Australia says it supports Fiji's bid to join a potential trans-Tasman travel bubble amid the Covid-19 pandemic.
Australia's High Commissioner to Fiji, John Feakes, said no timeline had been set as Canberra and Wellington had yet to finalise a bilateral agreement.
But he said Australia wanted Fiji in its bubble alongside New Zealand.
"We are still working with New Zealand to put in place the trans-Tasman bubble," Mr Feakes said.
"As you're probably aware, there are active Coronavirus cases in Australia but once the work is done to open up the Trans-Tasman bubble, we will look very quickly at including Fiji in that as well."
Mr Feakes said the Australia and Fiji governments were also in talks over Fiji's economic situation.
Fiji closed its borders to all international passenger flights in March and last week extended the closure until the end of June.
Minister for the Economy, Aiyaz Sayed-Khaiyum, said while talks were ongoing with other countries, Fiji was not resting on its laurels in its plan to join the trans-Tasman bubble.
Mr Sayed-Khaiyum said the government would ensure it had the necessary measures in place to safely open up Fiji's borders.
"We want to know what we can do in the meantime to prepare in the event or when it does actually open up so we need to be all geared up for that, whether you know it's regulatory frameworks in respect of medical protocols etcetera that may need to be developed and we can start those conversations now."
John Feakes said ensuring public health was paramount to any travel bubble deal.
He said before any borders could reopen, measures needed to be in place to ensure the coronavirus was contained and not allowed to spread to uninfected populations.
"Our public health people will have to establish the protocols and procedures to allow travel to take place, but I think the hard work would take place between Australia and New Zealand," he said.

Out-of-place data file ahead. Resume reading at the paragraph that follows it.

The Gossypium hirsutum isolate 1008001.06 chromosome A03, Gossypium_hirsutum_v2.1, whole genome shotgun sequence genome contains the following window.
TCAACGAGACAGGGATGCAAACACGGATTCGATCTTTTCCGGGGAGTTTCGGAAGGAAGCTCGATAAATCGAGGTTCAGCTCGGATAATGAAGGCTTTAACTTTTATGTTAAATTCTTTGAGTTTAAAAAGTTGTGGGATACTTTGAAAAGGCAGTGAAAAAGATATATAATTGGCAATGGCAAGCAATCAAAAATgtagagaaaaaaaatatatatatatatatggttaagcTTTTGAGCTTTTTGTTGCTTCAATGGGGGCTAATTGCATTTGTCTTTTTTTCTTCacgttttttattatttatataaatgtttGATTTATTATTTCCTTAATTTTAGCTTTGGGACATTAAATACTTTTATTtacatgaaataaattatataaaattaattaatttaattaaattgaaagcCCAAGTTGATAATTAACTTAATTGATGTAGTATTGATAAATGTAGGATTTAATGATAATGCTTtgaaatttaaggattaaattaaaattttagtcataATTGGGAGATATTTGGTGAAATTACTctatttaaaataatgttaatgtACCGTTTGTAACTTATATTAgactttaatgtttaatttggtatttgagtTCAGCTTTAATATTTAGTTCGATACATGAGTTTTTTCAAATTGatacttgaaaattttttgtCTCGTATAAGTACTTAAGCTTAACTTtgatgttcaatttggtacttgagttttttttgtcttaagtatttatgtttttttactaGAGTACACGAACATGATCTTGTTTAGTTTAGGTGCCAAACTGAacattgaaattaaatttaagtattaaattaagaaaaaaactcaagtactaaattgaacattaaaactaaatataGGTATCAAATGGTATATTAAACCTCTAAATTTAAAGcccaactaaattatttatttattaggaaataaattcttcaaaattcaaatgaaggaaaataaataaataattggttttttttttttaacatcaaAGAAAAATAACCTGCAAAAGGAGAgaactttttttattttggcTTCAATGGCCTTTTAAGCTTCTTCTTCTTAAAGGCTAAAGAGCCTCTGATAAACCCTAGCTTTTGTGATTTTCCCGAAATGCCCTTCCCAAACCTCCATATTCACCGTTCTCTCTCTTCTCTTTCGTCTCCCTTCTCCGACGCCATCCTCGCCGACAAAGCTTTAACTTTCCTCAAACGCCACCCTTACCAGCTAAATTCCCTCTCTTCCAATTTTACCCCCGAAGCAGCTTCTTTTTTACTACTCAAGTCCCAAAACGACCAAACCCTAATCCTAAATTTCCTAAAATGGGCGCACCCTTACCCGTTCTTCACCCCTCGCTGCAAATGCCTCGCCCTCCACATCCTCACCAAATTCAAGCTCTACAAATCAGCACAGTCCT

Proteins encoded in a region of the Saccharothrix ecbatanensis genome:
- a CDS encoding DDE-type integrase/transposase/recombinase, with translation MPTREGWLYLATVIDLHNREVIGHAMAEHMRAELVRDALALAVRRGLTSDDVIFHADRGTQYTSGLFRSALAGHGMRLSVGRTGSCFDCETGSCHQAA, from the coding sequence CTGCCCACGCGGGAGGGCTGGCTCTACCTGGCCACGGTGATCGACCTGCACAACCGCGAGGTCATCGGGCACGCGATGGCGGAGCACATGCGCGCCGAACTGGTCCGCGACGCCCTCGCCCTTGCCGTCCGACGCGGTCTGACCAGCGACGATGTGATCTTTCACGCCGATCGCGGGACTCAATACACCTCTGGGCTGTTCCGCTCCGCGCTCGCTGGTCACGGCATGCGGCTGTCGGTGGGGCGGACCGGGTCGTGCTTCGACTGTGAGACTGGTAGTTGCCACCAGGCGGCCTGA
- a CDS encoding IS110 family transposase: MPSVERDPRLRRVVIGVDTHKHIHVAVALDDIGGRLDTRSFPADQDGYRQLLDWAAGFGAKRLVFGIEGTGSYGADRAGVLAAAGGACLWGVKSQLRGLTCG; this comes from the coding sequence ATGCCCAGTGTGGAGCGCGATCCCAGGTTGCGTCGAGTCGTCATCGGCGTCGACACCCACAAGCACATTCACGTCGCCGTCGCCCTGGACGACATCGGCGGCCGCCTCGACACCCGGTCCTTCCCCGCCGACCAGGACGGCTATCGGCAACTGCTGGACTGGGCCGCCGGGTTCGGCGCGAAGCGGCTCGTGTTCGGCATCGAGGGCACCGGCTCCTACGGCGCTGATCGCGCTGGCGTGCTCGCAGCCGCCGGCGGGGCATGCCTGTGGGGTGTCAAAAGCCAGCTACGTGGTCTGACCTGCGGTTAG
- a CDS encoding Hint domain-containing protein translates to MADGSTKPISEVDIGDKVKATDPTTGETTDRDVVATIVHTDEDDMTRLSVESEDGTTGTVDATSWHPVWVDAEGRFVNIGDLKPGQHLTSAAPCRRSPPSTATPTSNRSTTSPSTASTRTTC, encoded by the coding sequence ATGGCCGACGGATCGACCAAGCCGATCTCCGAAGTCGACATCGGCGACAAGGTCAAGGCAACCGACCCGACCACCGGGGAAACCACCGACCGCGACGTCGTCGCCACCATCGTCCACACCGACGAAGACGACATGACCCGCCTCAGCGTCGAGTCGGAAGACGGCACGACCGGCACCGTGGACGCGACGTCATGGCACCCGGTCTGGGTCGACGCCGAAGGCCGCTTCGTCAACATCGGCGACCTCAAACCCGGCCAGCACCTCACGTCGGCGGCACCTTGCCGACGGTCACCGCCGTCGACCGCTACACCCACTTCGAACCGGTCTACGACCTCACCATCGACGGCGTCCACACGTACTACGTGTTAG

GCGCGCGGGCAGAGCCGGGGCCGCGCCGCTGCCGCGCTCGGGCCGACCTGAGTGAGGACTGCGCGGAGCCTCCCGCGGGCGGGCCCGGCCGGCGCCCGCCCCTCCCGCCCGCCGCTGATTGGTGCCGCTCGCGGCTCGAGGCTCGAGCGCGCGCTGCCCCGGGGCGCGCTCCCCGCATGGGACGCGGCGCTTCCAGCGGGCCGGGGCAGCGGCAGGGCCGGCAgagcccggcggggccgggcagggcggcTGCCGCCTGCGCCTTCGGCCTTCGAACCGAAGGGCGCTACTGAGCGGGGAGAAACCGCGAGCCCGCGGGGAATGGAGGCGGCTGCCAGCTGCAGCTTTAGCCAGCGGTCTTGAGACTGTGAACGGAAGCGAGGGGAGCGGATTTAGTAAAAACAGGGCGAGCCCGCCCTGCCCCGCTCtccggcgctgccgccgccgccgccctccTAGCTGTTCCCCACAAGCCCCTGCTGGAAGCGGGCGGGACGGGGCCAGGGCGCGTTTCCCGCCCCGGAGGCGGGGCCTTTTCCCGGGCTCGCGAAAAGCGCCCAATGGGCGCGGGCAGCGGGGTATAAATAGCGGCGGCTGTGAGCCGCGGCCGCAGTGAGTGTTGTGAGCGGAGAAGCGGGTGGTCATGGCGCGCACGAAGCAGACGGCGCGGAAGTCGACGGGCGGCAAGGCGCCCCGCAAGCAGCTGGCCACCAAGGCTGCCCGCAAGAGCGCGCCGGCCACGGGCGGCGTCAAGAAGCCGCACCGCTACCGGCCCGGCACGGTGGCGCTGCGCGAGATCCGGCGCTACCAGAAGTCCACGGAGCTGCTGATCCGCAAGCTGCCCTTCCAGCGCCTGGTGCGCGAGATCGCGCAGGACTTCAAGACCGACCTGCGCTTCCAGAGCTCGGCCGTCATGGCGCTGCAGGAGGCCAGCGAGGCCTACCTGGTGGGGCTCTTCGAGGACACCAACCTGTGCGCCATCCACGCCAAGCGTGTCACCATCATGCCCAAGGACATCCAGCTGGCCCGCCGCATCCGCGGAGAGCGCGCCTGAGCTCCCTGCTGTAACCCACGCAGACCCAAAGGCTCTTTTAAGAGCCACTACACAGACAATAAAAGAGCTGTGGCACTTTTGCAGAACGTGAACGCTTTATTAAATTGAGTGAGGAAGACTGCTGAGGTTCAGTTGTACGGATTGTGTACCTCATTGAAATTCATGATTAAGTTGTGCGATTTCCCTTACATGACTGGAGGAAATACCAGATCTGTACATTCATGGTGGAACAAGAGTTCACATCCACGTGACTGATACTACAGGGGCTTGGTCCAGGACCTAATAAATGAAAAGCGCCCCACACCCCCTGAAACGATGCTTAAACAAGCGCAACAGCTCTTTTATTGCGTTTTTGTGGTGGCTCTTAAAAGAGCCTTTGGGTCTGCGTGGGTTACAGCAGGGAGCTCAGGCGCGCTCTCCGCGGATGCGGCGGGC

"And once that work is done, it will be very easily applied to Fiji."
Attention turns to economic aid
Meanwhile, New Zealand and Australia were turning to economic aid to help Fiji recover from the financial fallout due to the coronavirus crisis.
Last week, Australia announced a $US7.5 million in direct budget support and High Commissioner John Feakes said the assistance was expected to open up similar development cooperation with other countries.
Mr Feakes said the European Union and New Zealand had taken the lead in providing direct budget support to Fiji and it was Australia's turn.
"Now, of course, we're on board and this is a reflection of our complete confidence in the Fijian systems and particularly the Ministry of Economy."
This week, the Fiji government allocated $US440,000 to support the state's private sector growth programme.
Aiyaz Saiyed-Khaiyum, said the direct grant from Australia would help Fiji's efforts in "other ongoing measures nationwide".
Direct budget support is when donor funds are channelled into government budgets through the normal budgeting and financial management process.
"This is one of the better ways of utilization of funds because as the central agency that disburses the funds and assesses the national priorities, it's best that the funds actually come through budget support," Mr Khaiyum said.
"We are able then to develop synergies that are required across different ministry's containment efforts of the coronavirus as well as other on-going measures country-wide."
FBC News reported New Zealand's High Commissioner to Fiji, Jonathan Curr, as saying his government had allocated a "portion of the Kiwi aid budget to Fijian businesses."
"That's the best way for us to support those who are most vulnerable - small and medium enterprises, what's the best way to support the private sector through these challenging times and there are specific needs for the tourism sector."
John Feakes said while his government had supplied medical equipment and testing kits to tackle Covid-19, there was the need to help Fiji's economy get back on track.
"We are focused on the economic recovery phase and I'm sure we will be working with Fiji on a package down the track."